- From the late 1950's to the early 1960's, Merl Olds, was choreographer and artist/repertoire man for Sets In Order Records, a subsidiary of Sets In Order Magazine. A prominent square dance caller and round dance cuer in the Los Angeles area, Merl along with his wife Deliah, began using talented Hollywood musicians to play square and round dance music for their newly formed company. In 1963, Hi Hat Dance Records premiered and while Merl no longer worked for SIO Records, he continued to do record reviews for SIO Magazine. Providing the new sound was Dick Cary, jazz trumpet and alto horn player, pianist, and arranger. Also playing was Joe Leahy, another jazz player who started his career with Les Brown and His Band Of Renown. Plus Jimmy Bryant, one of the most talented guitarists in the Hollywood entertainment industry. Many of the big name callers of the sixties enjoyed a long recording partnership with Hi Hat Records: Dick Houlton (CA), Red Bates (MA), Lee Schmidt (CA), Tommy Cavanagh (Great Britain), Dick Weaver (HI). Ernie Kinney would record 130 vocals in thirty-eight years with Hi Hat.
In 1976, Merl Olds split Hi Hat into a separate round dance label and square dance label, selling each to new producers, Pete Metzger and Ernie Kinney, respectively. Under new ownership, the Hi Hat Square Dance sound was guitarist Del Katcher, a protégé of Les Paul. Square dance hits during this time include, "Come To Me", "Fools Fall In Love", "10/20 Hoedown", "Green Grass Of Home", "Lady In The Blue Mercedes" and one of the biggest selling singing calls in history - "El Paso City". Joining the Hi Hat Records staff was Bronc Wise, Tom Perry, Mike Sikorsky, and Jerry Schatzer - a few of the most popular callers of the day.
The Hi Hat sound changed again in 1981, when Ken Carlton was enlisted as arranger/musician. The KC studio was the first to introduce electronic percussion to square dance music, where the rhythm was generated by a computer using recorded samples of live musicians. Within five years, all square dance record companies would be using sampled percussion.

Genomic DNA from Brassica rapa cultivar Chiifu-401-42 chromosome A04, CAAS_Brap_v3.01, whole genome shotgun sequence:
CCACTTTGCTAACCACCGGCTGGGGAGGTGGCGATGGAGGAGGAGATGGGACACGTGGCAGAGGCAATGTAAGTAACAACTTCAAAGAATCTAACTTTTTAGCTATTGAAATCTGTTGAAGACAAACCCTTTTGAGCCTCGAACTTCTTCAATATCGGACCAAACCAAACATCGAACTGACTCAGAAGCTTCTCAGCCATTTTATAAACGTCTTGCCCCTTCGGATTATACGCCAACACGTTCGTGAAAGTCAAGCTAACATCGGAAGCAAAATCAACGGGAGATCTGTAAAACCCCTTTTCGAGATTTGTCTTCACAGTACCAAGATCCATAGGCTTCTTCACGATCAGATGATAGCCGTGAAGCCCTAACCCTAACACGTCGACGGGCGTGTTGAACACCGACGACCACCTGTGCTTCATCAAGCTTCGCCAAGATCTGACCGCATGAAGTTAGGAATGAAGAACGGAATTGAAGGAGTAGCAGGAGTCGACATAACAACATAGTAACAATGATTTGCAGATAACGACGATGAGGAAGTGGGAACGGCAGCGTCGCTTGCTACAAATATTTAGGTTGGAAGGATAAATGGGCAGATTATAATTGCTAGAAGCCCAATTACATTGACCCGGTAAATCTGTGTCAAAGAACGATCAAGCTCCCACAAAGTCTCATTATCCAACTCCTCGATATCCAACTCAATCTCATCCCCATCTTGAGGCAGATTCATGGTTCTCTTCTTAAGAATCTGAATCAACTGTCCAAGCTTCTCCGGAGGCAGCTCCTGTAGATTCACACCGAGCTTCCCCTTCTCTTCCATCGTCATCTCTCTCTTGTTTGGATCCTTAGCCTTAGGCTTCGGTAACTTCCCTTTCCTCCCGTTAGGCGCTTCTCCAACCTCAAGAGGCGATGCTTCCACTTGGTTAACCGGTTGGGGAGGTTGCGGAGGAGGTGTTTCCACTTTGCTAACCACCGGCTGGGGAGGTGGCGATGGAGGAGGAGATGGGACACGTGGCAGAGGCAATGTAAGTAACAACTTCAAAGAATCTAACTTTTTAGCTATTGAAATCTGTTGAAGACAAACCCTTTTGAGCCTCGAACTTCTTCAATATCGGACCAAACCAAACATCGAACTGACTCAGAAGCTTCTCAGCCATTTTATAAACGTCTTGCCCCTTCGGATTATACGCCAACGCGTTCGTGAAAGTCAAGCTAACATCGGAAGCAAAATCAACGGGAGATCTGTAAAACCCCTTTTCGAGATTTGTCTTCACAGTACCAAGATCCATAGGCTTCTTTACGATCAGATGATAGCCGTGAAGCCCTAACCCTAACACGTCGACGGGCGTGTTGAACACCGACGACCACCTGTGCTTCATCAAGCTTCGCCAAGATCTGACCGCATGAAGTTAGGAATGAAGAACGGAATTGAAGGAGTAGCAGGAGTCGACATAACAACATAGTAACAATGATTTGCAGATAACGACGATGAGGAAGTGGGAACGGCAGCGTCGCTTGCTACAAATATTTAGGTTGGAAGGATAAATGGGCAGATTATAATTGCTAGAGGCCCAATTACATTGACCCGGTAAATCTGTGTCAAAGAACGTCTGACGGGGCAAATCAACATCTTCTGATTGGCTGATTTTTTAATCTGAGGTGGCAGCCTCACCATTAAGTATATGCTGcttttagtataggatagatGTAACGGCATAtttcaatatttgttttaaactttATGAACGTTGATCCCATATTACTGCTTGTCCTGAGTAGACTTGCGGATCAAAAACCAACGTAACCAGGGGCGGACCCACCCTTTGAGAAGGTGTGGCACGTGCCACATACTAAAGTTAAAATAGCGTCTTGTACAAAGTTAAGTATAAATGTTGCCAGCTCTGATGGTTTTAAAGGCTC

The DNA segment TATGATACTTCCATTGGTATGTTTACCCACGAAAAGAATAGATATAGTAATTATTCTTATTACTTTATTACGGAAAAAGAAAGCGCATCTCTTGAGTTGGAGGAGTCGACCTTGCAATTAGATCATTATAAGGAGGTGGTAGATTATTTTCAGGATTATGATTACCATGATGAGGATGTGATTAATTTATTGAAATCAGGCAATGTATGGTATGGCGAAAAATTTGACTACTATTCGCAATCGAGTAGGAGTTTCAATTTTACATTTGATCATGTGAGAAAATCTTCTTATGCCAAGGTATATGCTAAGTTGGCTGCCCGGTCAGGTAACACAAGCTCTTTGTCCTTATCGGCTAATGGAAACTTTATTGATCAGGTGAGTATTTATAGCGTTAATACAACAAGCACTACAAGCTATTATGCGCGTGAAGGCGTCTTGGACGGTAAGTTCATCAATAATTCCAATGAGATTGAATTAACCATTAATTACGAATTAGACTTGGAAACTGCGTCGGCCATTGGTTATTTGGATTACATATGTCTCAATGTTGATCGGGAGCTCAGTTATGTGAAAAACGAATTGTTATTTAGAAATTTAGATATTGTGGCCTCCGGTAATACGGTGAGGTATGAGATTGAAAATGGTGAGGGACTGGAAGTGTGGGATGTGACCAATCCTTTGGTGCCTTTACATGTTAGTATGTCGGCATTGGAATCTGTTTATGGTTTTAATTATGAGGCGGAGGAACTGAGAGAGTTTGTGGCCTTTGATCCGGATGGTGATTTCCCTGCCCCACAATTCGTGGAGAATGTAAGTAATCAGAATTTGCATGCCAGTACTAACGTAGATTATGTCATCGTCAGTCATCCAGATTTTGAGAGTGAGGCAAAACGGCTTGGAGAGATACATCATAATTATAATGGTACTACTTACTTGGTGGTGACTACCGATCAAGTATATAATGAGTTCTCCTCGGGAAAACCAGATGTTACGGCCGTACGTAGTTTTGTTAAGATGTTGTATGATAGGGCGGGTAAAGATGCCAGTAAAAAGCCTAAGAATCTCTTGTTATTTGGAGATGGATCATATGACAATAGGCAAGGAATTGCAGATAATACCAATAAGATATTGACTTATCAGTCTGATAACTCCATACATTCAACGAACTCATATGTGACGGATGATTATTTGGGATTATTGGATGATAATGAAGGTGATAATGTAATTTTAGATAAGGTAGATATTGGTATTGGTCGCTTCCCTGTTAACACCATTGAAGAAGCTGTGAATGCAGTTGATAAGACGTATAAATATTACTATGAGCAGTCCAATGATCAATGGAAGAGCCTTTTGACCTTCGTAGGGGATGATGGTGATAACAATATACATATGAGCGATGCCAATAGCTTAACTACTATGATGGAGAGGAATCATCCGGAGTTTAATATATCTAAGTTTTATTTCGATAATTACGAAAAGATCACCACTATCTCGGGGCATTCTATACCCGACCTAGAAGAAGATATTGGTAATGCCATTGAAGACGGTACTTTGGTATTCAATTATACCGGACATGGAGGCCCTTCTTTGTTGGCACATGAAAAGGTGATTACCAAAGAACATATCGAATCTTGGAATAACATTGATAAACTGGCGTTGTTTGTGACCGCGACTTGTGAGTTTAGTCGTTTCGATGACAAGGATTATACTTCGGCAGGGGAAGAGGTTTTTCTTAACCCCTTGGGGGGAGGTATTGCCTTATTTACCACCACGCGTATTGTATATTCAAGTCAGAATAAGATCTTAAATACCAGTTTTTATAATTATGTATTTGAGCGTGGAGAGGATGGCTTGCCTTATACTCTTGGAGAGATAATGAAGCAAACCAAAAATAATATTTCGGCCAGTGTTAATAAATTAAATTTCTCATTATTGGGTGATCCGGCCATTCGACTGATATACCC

In 1991, Ernie invited Buddy Weaver to join the Hi Hat Records staff. Hi Hat is the only square dance music company that had both father and son as staff artists, in this case separated by twenty five years. Under Ernie Kinney's supervision, Hi Hat Records added sister labels - Blue Ribbon Records in 1976, ELK Records in 1984, and DJ Records in 1993. The ELK label is the first "karaoke" record label with square dance callers doing the vocals on the flip side. ELK also produced cassette and CD releases featuring the Hi Hat Pioneers, a quartet of callers singing cowboy songs. The last members of the quartet are Ernie Kinney (leads), Tom Perry (baritone), Buddy Weaver (tenor), and Wayne McDonald (bass).
In 2004, Buddy Weaver, producer of Blue Star Music, acquired Hi Hat Records. Remaining autonomous, New Hi Hat Records debuted with a new staff of callers and new musical sound. Now, modern electronic arrangements done by Japanese caller, Hiroshi Yaoko are featured. New hits are made with "Glory Hallelujah", "You Are My Sunshine", "Ghost Riders Hoedown". New Hi Hat Records (along with Blue Star Records) are among the first square dance labels to offer vinyl and CD formats; with the close of the vinyl era, the label name graduated to - New Hi Hat Music.
In the fall of 2009, the First Japan Hi Hat Festival was held in Tokyo, featuring calling talent from the US, Canada, Sweden, and Japan. In December of 2011, the Second Hi Hat Festival (Laughlin River Romp) was held in Laughlin, Nevada commemorating Hi Hat Music's 50th anniversary.